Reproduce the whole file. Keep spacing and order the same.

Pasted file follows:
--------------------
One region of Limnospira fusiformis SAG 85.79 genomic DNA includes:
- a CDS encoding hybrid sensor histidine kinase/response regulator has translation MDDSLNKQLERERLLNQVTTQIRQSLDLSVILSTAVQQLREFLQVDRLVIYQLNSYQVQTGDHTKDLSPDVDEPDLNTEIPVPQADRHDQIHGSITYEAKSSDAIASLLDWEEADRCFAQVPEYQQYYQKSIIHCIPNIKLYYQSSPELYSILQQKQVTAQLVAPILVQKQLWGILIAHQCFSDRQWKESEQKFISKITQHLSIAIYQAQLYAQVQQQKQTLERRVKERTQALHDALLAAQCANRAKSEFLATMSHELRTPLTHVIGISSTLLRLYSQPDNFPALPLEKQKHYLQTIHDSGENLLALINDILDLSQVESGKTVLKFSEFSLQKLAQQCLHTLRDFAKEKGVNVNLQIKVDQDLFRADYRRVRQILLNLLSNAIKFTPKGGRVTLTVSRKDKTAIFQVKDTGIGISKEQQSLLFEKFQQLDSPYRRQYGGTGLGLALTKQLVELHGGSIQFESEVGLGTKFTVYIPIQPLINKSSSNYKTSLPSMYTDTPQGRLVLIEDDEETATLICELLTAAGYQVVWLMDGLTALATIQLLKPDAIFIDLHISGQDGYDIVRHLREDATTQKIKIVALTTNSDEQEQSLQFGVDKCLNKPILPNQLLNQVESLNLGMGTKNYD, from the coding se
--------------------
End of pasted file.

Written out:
One region of Limnospira fusiformis SAG 85.79 genomic DNA includes:
- a CDS encoding hybrid sensor histidine kinase/response regulator has translation MDDSLNKQLERERLLNQVTTQIRQSLDLSVILSTAVQQLREFLQVDRLVIYQLNSYQVQTGDHTKDLSPDVDEPDLNTEIPVPQADRHDQIHGSITYEAKSSDAIASLLDWEEADRCFAQVPEYQQYYQKSIIHCIPNIKLYYQSSPELYSILQQKQVTAQLVAPILVQKQLWGILIAHQCFSDRQWKESEQKFISKITQHLSIAIYQAQLYAQVQQQKQTLERRVKERTQALHDALLAAQCANRAKSEFLATMSHELRTPLTHVIGISSTLLRLYSQPDNFPALPLEKQKHYLQTIHDSGENLLALINDILDLSQVESGKTVLKFSEFSLQKLAQQCLHTLRDFAKEKGVNVNLQIKVDQDLFRADYRRVRQILLNLLSNAIKFTPKGGRVTLTVSRKDKTAIFQVKDTGIGISKEQQSLLFEKFQQLDSPYRRQYGGTGLGLALTKQLVELHGGSIQFESEVGLGTKFTVYIPIQPLINKSSSNYKTSLPSMYTDTPQGRLVLIEDDEETATLICELLTAAGYQVVWLMDGLTALATIQLLKPDAIFIDLHISGQDGYDIVRHLREDATTQKIKIVALTTNSDEQEQSLQFGVDKCLNKPILPNQLLNQVESLNLGMGTKNYD, from the coding se